Unvaccinated children a factor for Manitoba businesses keeping mandatory mask policies

The looming end to the province’s mandatory mask mandate is not sitting well with some Manitobans.

Starting Saturday, face coverings used to prevent the spread of the virus that causes COVID-19 will no longer be mandatory in indoor public places — only recommended.

Businesses and organizations can choose to continue requiring masks and people can still choose to wear one. Many are doing exactly that.

At St. Vital Park, Doris Mooney and her grandchildren do not need to wear a face covering because they are outside. Starting Saturday the province will no longer require people to wear one indoors either, but Mooney, who’s fully vaccinated, still plans to mask up in order to protect others from the more contagious Delta variant.

“Of course to make sure my grandchildren don’t get it because they can’t be vaccinated,” said Mooney.

The province unveiled the move Tuesday as part of a broader reopening plan amid high vaccination rates and low case counts.

Instead the province said wearing a mask in indoor public places is now “strongly recommended” for everyone who’s not immunized, including children under 12.

The move surprised Dorota Blumczyńska, the CEO of the Manitoba Museum, who said she expected it would be one of the last measures to go.

“What we can do here at the Manitoba Museum is we can continue to require masks and that’s our contribution to our shared safety,” Blumczyńska said.

The museum is reopening for the first time in months on Thursday under the current health orders.

When the new orders take effect Saturday, Blumczyńska said the museum will keep a mandatory mask policy for visitors in place for anyone five years of age and older.

“And that’s in large part because so many children enjoy this space and we know that many in our communities are still unvaccinated,” Blumczyńska said. “And we have a shared responsibility to keep them safe.”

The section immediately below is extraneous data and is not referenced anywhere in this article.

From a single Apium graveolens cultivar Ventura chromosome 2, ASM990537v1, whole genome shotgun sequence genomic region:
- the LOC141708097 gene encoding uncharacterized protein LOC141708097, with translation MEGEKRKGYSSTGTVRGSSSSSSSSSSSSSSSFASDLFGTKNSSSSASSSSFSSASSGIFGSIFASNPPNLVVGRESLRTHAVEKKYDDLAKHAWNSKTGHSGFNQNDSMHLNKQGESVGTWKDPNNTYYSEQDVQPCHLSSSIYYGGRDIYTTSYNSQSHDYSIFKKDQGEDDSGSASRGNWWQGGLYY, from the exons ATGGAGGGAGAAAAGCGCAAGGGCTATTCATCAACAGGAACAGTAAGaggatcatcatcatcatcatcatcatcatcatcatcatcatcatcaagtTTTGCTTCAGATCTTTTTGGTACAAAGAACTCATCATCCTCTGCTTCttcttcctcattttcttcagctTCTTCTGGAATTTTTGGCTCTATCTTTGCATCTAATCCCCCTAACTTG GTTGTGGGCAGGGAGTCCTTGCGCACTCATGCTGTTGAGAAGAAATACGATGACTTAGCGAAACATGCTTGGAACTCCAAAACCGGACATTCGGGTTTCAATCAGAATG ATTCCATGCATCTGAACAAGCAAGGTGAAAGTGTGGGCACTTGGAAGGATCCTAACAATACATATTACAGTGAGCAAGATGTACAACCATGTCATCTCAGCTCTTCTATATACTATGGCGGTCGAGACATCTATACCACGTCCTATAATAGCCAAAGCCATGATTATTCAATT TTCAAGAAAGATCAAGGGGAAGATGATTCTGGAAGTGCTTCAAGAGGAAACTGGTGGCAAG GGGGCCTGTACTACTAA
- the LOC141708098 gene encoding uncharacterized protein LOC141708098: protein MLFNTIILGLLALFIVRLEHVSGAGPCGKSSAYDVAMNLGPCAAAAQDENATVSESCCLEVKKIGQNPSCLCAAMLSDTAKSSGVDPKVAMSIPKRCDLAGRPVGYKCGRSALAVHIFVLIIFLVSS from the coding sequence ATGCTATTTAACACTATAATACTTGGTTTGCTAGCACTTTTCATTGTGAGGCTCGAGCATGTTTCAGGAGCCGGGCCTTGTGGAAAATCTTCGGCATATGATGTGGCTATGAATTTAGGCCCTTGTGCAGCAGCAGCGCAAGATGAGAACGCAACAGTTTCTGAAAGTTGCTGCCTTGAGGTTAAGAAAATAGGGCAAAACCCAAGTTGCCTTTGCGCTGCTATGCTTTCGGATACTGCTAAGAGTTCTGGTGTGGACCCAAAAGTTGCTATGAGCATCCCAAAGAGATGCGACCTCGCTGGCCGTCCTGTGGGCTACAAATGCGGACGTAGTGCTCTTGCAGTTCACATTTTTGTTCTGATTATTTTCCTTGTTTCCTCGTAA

Paul Clerkin, a co-owner of Stone Angel Brewing, said all taproom staff have been fully vaccinated but will continue to wear masks while serving people in the taproom and on the patio. Clerkin said the business will keep tables spread out and require customers to wear face coverings when they’re not seated, a move made in part for parents whose children are not yet eligible to be immunized.

“I think people like that will be looking at bars and restaurants that maintain social distancing and masks as places for them that is safe to go with their children,” Clerkin said.

The brewery will also be reserving indoor seating for fully vaccinated customers even they’re no longer required by the province to check people’s immunization status.

“It means the businesses are now responsible for doing something the government should be doing themselves,” Clerkin said. “It means if there’s any pushback the bars and restaurants no longer have the ‘well, it’s a provincial rule’ to fall back on.”

On Tuesday, Dr. Brent Roussin, Manitoba’s chief public health officer, urged people to patient and kind with others. When asked about kids who can’t be vaccinated Roussin reiterated something he’s said throughout the pandemic.

“The younger children are certainly much less at risk of severe outcomes or much less able to spread this virus,” Roussin said.

Other health experts argue mandatory masking should continue to protect unvaccinated children.

“We wear masks primarily to protect other people,” said Dr. Anand Kumar, an intensive care physician and infectious disease specialist. “I think children who can’t be vaccinated need to be protected and the best way to protect them is to continue public health measures, particularly masking.”

That’s what Mooney plans to do even though she doesn’t have to.

“We don’t want anybody to get sick because there’s so many deaths already with COVID,” Mooney said.”

The Manitoba Museum will require eligible people to be fully vaccinated to get in over the next two days. However, starting Saturday, as per provincial rules, people who are not vaccinated will also be allowed in as long as they are wearing a mask.